Recently, a BuzzFeed article entitled “47 Drake Lyrics For When You Need an Instagram Caption” has been surfacing frequently on my Facebook News Feed along with hilarious new dubbings of Drake’s now famous “Hotline Bling” music video. Although I often use Aubrey Graham’s lyrics in my Instagram captions to convey emotions ranging from solipsistic self-confidence to romantic woe, I did not bother reading it. I assumed that I knew all the lyrics already, and had perchance even used a few myself. It was not until my friend and colleague, whose opinion I greatly respect, had posted the article directly onto my Timeline that I decided to give it my attention.
The article places quotes from Aubrey Graham into general categories, including “For the Squad and Bae” and “For #blessed.” As I scrolled I nodded along, even envisioning some potential quote-photo pairings of my own. A significant portion of Drake’s ever-growing corpus, however, was missing. In “Headlines,” off his sophomore album Take Care, Drake, whose earlier work consists mainly of very relatable moaning about various women, proclaims: “Money over everything, money on my mind.” Such materialistic statements have only become more common as his career has progressed from Nothing Was The Same onward: “All I care about is money and the city that I’m from” on DJ Khaled’s “I’m On One” or “Hard to make a song about something other than the money” on Nicki Minaj’s “Truffle Butter.” To be clear, I am not in anyway suggesting that these lines should be included in a list of suitable Instagram captions. I am merely claiming that it is about time that we look at Drake as more than a generator of witty one-liners and reflections on the ephemera of millennials as depicted on social media.
Just over a year ago, comedian John Oliver discussed the relevance of Ayn Rand and her works in modern society on his HBO show Last Week Tonight, in a segment called “How is this Still a Thing?” Towards the end of the segment, the narrator humorously suggested that conservatives could chose “so many other advocates for selfishness,” citing Drake as an example. But how humorous of a suggestion is that? If Beyonce has become a popularizer of feminism, why can’t Drake assume a similar stature? How is Drake not the perfect popularizer, if not spokesperson, for capitalism in modern pop culture? Why shouldn’t he, rather than Rand, be the patron saint of moneymakers?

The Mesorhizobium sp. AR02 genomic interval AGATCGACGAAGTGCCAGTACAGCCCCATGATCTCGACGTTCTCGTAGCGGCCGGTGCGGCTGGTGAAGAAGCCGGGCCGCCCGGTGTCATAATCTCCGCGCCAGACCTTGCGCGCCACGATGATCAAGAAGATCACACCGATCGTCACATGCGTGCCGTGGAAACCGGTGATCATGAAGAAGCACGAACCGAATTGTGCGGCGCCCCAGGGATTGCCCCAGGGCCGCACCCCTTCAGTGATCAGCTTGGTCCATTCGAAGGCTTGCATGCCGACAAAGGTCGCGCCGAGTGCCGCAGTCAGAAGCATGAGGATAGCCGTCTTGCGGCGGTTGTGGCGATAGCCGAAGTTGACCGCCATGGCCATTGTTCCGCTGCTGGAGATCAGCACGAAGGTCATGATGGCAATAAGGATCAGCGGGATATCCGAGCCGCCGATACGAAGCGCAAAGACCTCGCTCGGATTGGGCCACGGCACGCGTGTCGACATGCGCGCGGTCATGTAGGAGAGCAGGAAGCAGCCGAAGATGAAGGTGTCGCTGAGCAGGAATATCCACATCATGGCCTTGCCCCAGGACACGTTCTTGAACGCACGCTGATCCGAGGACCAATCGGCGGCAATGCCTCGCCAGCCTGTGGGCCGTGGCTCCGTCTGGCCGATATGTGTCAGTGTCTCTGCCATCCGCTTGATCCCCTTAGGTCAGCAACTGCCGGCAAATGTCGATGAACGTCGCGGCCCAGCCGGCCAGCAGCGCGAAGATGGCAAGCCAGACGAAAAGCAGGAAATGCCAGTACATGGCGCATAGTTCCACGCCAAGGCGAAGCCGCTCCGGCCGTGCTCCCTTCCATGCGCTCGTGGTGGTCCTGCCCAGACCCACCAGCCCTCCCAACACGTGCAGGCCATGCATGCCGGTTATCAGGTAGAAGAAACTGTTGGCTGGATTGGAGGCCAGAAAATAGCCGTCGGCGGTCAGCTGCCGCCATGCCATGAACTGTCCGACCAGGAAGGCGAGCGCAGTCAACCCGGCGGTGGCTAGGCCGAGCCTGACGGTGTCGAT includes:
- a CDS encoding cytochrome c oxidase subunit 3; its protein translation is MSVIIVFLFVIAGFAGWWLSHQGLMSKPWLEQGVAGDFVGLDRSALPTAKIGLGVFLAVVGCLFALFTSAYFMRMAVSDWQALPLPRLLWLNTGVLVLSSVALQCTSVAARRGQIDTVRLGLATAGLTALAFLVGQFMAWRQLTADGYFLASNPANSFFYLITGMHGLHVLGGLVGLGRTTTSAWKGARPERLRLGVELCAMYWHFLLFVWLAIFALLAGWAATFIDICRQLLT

Speaking from a purely aesthetic standpoint, Drake is, first and foremost, significantly more palatable than Ayn Rand. Many conservative politicians have claimed that they read The Fountainhead and Atlas Shrugged frequently, almost as religious texts, and Rand does have a sizeable following in the general public. But Drake, to take the artist’s own words, “does numbers like its pop.” In October of 2014, he surpassed the Beatles, arguably one of the most popular musical groups in all of pop music history, in the number of songs on the Billboard Hot 100 and, in February of 2015, tied with them in the number of singles simultaneously on the Billboard Hot 100. The number of people willing to read the insufferable behemoths of Rand’s corpus pales in comparison to the sheer mass of people buying Drake’s music.